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Grandpaternal exposure to altered food availability during the slow growth period is associated with a greater risk for obesity and cardiovascular disease in grandchildren, while parental diabetes at conception is associated with altered birth weight and increased risk of diabetes in the offspring. When phenotypic changes in the first generation are similar to or the same as the inducing stressor, this can, in turn, program the phenotype of the second generation by a process known as serial programming. While adipose tissue is one of the major sites of paternal high caloric intake-induced transgenerational reprogramming, less is known regarding the impact of parental diet on skeletal muscle physiology and metabolism.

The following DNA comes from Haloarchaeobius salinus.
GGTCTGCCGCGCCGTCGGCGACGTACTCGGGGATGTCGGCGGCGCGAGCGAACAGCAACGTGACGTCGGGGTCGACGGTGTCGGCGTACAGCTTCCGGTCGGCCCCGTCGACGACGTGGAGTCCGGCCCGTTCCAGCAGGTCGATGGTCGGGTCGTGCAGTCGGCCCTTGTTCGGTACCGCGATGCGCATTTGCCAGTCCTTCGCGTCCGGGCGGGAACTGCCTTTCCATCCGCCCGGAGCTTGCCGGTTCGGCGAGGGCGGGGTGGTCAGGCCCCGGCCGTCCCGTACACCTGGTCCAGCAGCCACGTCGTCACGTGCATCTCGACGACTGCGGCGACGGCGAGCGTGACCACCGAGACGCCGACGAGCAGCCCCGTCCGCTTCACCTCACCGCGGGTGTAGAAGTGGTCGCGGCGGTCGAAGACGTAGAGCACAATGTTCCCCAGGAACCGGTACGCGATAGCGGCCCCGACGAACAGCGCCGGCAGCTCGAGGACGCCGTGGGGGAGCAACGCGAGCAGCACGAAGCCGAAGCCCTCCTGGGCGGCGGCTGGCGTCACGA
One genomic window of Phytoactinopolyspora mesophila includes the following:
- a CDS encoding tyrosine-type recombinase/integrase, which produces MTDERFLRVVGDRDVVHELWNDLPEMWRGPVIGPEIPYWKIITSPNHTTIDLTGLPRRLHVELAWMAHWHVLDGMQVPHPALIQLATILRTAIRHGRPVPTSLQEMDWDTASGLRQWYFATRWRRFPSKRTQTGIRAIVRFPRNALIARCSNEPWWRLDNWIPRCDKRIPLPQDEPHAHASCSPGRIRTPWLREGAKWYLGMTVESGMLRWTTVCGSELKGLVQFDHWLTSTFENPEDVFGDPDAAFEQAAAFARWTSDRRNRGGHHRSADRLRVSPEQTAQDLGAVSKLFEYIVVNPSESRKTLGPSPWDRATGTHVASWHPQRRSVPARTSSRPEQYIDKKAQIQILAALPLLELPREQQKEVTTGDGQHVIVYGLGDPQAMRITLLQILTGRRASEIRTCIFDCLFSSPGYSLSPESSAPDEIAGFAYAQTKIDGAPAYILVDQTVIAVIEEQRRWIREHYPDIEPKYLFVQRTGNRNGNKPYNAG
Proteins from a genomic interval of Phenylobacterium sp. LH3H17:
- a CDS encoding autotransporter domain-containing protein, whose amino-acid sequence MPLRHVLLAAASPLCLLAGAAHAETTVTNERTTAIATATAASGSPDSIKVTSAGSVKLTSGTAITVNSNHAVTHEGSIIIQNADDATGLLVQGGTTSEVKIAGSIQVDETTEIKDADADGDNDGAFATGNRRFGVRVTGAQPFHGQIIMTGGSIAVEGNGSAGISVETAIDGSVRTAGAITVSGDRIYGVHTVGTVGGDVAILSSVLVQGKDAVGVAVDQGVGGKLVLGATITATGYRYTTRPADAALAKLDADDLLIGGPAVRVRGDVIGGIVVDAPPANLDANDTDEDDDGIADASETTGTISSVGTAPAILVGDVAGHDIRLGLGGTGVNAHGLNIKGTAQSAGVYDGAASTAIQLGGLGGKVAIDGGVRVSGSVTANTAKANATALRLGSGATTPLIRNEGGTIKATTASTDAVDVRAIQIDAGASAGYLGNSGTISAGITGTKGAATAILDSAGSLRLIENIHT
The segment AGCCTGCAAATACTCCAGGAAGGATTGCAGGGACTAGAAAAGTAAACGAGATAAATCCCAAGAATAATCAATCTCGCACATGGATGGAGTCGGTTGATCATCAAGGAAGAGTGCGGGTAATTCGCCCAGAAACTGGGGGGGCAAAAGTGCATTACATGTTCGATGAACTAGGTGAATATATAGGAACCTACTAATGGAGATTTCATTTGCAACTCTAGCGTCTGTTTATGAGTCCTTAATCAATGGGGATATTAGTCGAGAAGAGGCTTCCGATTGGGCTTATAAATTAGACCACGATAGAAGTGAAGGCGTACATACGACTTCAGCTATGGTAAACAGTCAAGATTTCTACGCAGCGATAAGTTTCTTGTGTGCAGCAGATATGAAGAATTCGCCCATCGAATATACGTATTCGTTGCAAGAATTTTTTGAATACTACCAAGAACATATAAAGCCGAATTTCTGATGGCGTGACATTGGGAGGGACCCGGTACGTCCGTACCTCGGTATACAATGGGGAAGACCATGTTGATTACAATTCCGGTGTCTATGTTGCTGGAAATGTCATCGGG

Alm, de Castro Barbosa et al. determined the transgenerational response of paternal diet-induced obesity on the skeletal muscle transcriptome and lipidome. Transcriptomic analysis revealed that grand-offspring of diet-induced obese founders present altered unfolded protein response in skeletal muscle, possibly triggered by the activation of the stress-sensor Activating transcription factor 6, irrespective of changes in the lipidomic profile. These transgenerational epigenetic effects may be mitigated or aggravated by the diet composition in offspring. These findings advance the notion that paternal exposure to environmental factors program whole-body and tissue-specific features, affecting the development and health of successive generations.

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In this section authors briefly report on their work recently published in Molecular Metabolism.

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Marc Reitman
National Institutes of Health (NIH), Bethesda, USA
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